Why investors are abandoning triple-C debt | Charts that Count

Updated : Oct 23, 2019 in Articles

Why investors are abandoning triple-C debt | Charts that Count


If the US Federal
Reserve decides to lower interest rates
at its next meeting, what will that mean
for corporate debt? So many people think
that at the next meeting the Fed is going to lower
interest rates because they think that they’re going to
see signs of economic slowdown. And lowering interest rates
gives a boost to the economy by making it easier for
consumers and companies to borrow money. But that would also be a really
big deal for the debt market. Bond, debt, and
fixed income all mean essentially the same thing. And before we talk
about this chart, we need to talk about the
way that debt is categorised. So there are these rating
agencies out there, like S&P and Moody’s, which
you may have heard of. And they assign
ratings to companies. Now, the highest rating that you
can get as a borrower is AAA. A AAA rating means it’s
really, really likely that you are going to pay back
all of the debt that you owe. After AAA comes AA, A, and BBB. And these categories
are considered investment-grade debt. But once you fall
below BBB, then you’re in junk bond territory. Junk bonds are just far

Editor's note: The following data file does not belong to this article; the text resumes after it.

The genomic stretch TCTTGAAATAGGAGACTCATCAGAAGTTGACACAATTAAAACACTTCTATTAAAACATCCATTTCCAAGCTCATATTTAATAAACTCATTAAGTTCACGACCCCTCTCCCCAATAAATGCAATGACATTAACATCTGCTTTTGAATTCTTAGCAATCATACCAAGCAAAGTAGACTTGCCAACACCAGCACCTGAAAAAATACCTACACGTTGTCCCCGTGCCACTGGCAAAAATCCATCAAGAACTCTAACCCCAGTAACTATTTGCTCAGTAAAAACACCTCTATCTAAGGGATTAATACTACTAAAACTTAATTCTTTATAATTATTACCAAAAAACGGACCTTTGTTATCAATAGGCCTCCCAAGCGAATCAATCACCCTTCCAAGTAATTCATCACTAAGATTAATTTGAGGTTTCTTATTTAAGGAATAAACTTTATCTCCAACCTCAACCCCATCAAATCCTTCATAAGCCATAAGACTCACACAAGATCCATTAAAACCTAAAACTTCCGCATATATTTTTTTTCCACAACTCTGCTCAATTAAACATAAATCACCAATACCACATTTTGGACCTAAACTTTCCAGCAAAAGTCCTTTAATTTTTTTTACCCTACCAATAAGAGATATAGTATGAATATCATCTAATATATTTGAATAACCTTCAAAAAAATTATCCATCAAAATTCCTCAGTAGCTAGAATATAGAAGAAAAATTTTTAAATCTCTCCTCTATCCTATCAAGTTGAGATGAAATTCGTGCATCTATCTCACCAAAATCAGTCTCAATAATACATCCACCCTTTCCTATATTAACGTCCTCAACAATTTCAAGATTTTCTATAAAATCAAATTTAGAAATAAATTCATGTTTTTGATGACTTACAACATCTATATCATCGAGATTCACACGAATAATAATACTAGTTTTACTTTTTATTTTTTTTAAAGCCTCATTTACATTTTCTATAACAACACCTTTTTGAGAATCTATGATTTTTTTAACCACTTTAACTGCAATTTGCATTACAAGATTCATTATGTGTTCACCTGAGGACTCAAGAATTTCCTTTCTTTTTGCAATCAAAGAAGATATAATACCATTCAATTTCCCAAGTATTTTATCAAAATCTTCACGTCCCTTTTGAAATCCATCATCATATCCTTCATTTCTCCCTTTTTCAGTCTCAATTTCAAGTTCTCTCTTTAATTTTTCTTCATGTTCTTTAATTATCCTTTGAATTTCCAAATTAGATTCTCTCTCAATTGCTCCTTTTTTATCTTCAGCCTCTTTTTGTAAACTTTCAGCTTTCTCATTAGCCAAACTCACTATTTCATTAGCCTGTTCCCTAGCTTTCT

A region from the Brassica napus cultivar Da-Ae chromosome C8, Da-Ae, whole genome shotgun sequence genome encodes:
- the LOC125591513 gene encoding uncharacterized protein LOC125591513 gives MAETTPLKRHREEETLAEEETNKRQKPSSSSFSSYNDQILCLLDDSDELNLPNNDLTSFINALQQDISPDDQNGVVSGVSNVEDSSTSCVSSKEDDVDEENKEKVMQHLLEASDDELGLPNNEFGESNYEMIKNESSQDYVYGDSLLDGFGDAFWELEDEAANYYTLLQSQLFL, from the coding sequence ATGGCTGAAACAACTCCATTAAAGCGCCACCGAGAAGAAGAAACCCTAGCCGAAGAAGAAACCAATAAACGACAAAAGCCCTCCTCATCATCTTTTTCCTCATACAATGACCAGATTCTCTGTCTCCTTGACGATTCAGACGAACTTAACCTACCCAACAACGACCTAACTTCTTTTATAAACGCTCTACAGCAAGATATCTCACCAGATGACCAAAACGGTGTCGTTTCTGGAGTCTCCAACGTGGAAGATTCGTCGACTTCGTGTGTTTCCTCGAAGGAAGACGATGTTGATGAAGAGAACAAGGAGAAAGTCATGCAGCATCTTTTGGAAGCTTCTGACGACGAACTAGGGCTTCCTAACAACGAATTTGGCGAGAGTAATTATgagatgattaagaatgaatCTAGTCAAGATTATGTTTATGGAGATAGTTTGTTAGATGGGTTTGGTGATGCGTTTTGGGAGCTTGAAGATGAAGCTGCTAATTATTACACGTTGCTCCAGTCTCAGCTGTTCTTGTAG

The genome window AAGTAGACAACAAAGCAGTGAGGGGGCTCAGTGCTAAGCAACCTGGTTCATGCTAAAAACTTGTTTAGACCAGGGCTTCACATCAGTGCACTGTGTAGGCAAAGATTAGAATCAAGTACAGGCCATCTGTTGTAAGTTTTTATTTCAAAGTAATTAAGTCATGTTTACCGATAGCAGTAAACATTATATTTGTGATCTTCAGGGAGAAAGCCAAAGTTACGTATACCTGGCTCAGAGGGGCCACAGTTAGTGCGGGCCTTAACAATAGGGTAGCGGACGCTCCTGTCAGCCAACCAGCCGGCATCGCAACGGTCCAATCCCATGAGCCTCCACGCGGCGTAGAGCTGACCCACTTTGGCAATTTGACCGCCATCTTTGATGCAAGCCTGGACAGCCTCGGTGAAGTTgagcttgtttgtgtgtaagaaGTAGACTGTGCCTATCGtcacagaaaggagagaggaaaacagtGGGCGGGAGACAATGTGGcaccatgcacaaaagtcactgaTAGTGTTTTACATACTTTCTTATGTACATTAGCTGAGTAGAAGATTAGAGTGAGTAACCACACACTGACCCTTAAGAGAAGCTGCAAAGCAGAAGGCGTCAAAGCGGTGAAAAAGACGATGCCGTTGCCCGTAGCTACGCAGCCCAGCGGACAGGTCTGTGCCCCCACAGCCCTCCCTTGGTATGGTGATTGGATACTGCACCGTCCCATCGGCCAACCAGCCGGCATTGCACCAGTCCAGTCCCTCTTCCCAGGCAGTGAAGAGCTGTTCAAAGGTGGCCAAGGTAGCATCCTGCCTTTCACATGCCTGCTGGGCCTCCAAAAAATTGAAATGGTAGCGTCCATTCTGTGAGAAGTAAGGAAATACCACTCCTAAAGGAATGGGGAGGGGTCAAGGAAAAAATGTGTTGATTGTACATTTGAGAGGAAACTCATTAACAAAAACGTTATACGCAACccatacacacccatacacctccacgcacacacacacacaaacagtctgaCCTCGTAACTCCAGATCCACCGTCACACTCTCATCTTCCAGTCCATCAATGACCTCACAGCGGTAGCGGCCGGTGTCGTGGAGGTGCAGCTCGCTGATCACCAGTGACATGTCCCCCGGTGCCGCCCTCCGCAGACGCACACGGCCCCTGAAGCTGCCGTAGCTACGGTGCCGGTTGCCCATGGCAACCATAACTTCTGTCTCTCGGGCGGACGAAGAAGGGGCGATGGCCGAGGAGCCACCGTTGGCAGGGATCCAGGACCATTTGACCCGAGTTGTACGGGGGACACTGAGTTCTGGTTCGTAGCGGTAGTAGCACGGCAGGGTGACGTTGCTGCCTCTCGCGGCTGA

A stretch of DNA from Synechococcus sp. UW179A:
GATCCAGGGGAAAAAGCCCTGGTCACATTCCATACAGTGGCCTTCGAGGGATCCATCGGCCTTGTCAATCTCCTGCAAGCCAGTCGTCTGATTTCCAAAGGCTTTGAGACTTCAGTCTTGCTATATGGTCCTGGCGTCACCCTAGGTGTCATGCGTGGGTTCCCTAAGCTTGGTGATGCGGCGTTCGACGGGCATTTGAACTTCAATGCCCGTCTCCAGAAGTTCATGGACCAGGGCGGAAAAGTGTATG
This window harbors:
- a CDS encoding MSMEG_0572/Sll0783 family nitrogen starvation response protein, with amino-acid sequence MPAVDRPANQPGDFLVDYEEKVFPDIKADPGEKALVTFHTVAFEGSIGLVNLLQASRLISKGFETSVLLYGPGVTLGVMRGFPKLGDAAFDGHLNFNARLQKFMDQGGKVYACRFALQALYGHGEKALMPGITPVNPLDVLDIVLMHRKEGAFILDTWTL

less likely to pay back what they owe. And why an investor might
want to buy a junk bond? Well, it’s because they
have higher interest rates. So if you’re a
lender and you lend to a company that’s
considered more risky, you can charge them a
higher interest rate. And if they pay back
that money then you get more money in
return if you’re the lender than if you were
to lend to a safer company. The chart we’re looking
at is total return on junk debt going
back one year. And it’s re-based to 100. The top line is BB. The middle line is B.
And the bottom line is that junkiest
of junk debt, CCC. Now, when people started
to think that the Federal Reserve was going to
lower interest rates, you can see that the
total return started going up for BB and B debt. But for CCC, the trend
did not quite hold. You can see it didn’t go up
the same way that BB and B did, even though you
might expect it to. The reason for that is
that investors think, hey, there might be an
economic recession coming up, maybe because of global
trade wars or just a general slowdown. Basically, this is an
indication that investors think CCC companies, which
are companies that are already far less likely to
pay back their debt, are actually going to have
a worse time doing so, even though the Fed may
lower interest rates. So just keep in mind, though,
if the Federal Reserve is lowering interest rates,
it’s because the economy is slowing down. Even though companies can
maybe refinance their debt at a lower interest rate,
which would make it easier to pay that money back,
companies that are CCC, i.e. already struggling
to pay back debt, may still not have an easier
time doing so if a recession is on the horizon.

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